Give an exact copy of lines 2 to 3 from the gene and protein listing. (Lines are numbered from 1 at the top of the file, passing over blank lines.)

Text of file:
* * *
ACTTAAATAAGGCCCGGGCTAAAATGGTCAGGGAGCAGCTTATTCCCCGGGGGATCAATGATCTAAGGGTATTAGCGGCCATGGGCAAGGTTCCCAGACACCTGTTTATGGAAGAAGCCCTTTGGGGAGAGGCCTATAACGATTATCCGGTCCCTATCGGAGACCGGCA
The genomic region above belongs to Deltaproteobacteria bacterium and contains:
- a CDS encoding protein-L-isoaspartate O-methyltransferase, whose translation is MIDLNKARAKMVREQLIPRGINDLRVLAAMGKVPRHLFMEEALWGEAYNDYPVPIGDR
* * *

The genomic region above belongs to Deltaproteobacteria bacterium and contains:
- a CDS encoding protein-L-isoaspartate O-methyltransferase, whose translation is MIDLNKARAKMVREQLIPRGINDLRVLAAMGKVPRHLFMEEALWGEAYNDYPVPIGDR